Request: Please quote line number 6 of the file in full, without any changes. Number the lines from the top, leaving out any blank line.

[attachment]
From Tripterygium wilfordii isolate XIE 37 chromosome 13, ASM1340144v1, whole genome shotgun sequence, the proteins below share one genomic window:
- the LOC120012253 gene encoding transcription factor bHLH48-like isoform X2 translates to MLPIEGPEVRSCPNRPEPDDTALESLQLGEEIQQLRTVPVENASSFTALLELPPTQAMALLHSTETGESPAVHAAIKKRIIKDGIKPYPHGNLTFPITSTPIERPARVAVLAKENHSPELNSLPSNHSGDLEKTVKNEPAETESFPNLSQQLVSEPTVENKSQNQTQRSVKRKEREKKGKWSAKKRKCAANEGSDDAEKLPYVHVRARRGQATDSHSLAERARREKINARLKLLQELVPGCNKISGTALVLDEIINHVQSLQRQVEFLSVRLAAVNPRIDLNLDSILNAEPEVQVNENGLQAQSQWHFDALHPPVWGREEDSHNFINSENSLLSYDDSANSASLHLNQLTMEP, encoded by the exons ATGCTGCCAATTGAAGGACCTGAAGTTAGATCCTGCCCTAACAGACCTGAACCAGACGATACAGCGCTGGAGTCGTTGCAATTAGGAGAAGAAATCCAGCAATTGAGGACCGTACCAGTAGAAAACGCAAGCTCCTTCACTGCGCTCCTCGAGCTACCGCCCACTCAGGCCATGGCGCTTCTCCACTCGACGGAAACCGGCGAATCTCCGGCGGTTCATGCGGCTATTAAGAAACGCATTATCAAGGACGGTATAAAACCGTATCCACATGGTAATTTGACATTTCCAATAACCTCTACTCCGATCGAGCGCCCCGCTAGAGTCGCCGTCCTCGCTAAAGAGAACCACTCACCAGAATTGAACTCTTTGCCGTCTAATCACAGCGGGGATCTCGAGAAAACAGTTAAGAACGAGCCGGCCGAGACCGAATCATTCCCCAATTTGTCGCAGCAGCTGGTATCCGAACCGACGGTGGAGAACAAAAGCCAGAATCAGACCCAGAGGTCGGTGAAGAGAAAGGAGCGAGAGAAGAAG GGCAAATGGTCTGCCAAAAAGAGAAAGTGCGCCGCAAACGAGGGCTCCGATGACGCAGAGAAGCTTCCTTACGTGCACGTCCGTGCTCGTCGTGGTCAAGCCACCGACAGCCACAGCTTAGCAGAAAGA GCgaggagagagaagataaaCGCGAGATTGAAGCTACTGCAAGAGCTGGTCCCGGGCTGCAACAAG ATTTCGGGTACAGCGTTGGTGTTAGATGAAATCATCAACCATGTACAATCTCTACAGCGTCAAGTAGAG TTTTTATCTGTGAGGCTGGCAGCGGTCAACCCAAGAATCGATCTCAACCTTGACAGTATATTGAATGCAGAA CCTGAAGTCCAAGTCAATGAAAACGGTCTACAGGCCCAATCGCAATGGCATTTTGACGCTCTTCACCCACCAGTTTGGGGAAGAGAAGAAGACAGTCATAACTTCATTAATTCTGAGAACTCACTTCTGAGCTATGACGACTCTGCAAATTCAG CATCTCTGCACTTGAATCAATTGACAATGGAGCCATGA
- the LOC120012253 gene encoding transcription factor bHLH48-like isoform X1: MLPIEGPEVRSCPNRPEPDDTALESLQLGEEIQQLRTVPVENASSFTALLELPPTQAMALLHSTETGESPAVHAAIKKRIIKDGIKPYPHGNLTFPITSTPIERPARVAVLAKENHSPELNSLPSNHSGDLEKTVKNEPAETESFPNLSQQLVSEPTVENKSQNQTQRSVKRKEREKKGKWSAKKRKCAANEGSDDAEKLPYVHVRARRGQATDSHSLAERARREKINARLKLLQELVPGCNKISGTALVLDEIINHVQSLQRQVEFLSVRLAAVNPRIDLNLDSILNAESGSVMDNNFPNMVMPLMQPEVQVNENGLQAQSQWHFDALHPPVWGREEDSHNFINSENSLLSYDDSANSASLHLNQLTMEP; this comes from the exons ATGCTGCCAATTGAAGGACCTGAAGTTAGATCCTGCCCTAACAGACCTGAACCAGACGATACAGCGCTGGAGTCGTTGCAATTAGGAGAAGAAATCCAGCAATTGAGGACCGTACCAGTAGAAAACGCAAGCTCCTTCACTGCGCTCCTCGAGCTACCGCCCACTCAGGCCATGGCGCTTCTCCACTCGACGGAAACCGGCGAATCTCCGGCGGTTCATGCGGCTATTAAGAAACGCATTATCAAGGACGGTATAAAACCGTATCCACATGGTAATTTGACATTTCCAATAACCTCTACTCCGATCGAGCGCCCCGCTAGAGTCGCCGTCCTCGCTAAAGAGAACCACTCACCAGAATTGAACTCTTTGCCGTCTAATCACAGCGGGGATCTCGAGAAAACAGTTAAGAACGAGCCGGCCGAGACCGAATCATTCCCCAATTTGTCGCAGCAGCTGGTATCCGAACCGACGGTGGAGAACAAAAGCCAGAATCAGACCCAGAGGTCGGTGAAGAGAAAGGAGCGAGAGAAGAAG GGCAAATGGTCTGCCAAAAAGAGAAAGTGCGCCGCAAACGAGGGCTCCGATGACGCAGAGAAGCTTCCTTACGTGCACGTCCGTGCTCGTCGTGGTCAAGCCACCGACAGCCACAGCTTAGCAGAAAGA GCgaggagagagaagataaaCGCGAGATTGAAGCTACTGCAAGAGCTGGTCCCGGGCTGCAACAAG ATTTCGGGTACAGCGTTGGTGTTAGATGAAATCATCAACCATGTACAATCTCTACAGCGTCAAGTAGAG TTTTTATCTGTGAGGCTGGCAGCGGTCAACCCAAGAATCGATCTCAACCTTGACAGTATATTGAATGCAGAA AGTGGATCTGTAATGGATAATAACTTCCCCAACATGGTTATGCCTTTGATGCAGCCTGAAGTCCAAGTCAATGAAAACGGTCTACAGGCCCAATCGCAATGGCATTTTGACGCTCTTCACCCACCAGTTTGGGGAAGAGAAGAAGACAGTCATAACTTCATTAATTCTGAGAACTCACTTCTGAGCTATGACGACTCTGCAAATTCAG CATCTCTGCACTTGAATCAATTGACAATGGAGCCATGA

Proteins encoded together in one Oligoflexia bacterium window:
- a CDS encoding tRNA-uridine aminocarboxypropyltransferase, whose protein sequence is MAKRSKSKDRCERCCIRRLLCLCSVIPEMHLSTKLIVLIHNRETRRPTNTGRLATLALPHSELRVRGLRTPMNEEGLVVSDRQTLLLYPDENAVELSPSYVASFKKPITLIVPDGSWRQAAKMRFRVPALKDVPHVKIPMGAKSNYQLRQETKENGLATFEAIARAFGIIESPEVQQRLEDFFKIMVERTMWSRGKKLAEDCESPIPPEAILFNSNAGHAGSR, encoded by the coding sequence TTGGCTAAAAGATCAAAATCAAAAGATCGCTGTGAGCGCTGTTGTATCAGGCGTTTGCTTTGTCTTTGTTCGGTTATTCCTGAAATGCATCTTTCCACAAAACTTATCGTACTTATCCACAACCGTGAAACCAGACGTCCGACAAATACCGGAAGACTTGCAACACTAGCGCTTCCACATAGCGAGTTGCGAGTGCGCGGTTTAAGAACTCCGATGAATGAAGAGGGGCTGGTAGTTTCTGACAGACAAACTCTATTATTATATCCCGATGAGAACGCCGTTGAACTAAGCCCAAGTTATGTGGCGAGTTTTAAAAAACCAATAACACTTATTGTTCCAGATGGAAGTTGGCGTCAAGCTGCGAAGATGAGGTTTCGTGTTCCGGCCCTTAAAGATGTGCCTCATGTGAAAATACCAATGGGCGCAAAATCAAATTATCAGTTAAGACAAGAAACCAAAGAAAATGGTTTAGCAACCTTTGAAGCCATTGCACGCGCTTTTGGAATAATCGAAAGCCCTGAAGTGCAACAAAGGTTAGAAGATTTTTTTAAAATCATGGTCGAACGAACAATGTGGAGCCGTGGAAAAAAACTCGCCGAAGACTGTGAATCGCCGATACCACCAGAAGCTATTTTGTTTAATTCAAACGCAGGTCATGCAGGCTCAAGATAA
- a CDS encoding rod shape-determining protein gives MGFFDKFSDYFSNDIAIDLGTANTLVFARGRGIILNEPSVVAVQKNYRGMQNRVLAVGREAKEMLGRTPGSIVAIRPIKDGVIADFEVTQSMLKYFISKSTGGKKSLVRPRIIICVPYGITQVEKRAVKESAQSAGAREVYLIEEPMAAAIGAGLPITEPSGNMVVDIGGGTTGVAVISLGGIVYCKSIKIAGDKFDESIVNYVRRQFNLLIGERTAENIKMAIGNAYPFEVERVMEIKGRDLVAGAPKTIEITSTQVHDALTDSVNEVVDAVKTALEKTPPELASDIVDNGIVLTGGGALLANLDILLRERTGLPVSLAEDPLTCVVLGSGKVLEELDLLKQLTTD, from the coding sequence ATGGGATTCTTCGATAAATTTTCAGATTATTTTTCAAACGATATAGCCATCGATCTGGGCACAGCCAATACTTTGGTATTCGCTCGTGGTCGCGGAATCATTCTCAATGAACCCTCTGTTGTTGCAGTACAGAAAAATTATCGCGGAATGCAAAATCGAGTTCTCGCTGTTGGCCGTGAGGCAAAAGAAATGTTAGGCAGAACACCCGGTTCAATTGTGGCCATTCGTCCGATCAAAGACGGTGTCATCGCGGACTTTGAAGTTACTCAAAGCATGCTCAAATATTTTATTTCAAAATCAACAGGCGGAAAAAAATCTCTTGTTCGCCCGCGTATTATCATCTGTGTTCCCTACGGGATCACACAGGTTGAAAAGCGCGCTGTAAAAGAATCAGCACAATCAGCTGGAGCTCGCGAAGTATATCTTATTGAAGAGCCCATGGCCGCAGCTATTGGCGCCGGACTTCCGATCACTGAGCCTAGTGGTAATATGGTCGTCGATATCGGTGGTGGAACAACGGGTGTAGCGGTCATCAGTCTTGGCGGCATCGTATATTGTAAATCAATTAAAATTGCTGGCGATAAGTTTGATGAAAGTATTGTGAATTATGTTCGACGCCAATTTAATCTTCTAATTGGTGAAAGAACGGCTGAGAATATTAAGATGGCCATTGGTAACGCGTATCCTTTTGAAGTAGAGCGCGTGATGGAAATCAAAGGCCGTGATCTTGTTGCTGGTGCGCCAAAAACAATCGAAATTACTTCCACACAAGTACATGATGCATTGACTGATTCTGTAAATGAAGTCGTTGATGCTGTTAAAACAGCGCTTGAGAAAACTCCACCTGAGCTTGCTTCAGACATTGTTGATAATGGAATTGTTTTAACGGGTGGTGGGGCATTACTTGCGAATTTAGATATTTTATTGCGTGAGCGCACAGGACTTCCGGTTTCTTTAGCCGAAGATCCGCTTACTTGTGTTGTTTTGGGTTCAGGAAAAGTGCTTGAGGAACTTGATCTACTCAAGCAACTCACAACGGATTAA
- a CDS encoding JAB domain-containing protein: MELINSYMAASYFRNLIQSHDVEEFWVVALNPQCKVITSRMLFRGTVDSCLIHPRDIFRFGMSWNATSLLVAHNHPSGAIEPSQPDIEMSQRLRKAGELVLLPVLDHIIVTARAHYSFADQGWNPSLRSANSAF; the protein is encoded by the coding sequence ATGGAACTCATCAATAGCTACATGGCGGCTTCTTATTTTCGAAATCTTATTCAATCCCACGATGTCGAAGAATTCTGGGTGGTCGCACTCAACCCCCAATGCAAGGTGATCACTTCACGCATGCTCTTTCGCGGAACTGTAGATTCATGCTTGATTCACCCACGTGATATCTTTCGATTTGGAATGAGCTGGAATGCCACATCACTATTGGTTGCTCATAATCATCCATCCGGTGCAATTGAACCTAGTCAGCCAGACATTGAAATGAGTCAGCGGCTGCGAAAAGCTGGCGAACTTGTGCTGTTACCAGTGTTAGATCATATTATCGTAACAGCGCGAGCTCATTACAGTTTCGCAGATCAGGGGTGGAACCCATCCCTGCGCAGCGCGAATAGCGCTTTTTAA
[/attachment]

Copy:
- a CDS encoding rod shape-determining protein gives MGFFDKFSDYFSNDIAIDLGTANTLVFARGRGIILNEPSVVAVQKNYRGMQNRVLAVGREAKEMLGRTPGSIVAIRPIKDGVIADFEVTQSMLKYFISKSTGGKKSLVRPRIIICVPYGITQVEKRAVKESAQSAGAREVYLIEEPMAAAIGAGLPITEPSGNMVVDIGGGTTGVAVISLGGIVYCKSIKIAGDKFDESIVNYVRRQFNLLIGERTAENIKMAIGNAYPFEVERVMEIKGRDLVAGAPKTIEITSTQVHDALTDSVNEVVDAVKTALEKTPPELASDIVDNGIVLTGGGALLANLDILLRERTGLPVSLAEDPLTCVVLGSGKVLEELDLLKQLTTD, from the coding sequence ATGGGATTCTTCGATAAATTTTCAGATTATTTTTCAAACGATATAGCCATCGATCTGGGCACAGCCAATACTTTGGTATTCGCTCGTGGTCGCGGAATCATTCTCAATGAACCCTCTGTTGTTGCAGTACAGAAAAATTATCGCGGAATGCAAAATCGAGTTCTCGCTGTTGGCCGTGAGGCAAAAGAAATGTTAGGCAGAACACCCGGTTCAATTGTGGCCATTCGTCCGATCAAAGACGGTGTCATCGCGGACTTTGAAGTTACTCAAAGCATGCTCAAATATTTTATTTCAAAATCAACAGGCGGAAAAAAATCTCTTGTTCGCCCGCGTATTATCATCTGTGTTCCCTACGGGATCACACAGGTTGAAAAGCGCGCTGTAAAAGAATCAGCACAATCAGCTGGAGCTCGCGAAGTATATCTTATTGAAGAGCCCATGGCCGCAGCTATTGGCGCCGGACTTCCGATCACTGAGCCTAGTGGTAATATGGTCGTCGATATCGGTGGTGGAACAACGGGTGTAGCGGTCATCAGTCTTGGCGGCATCGTATATTGTAAATCAATTAAAATTGCTGGCGATAAGTTTGATGAAAGTATTGTGAATTATGTTCGACGCCAATTTAATCTTCTAATTGGTGAAAGAACGGCTGAGAATATTAAGATGGCCATTGGTAACGCGTATCCTTTTGAAGTAGAGCGCGTGATGGAAATCAAAGGCCGTGATCTTGTTGCTGGTGCGCCAAAAACAATCGAAATTACTTCCACACAAGTACATGATGCATTGACTGATTCTGTAAATGAAGTCGTTGATGCTGTTAAAACAGCGCTTGAGAAAACTCCACCTGAGCTTGCTTCAGACATTGTTGATAATGGAATTGTTTTAACGGGTGGTGGGGCATTACTTGCGAATTTAGATATTTTATTGCGTGAGCGCACAGGACTTCCGGTTTCTTTAGCCGAAGATCCGCTTACTTGTGTTGTTTTGGGTTCAGGAAAAGTGCTTGAGGAACTTGATCTACTCAAGCAACTCACAACGGATTAA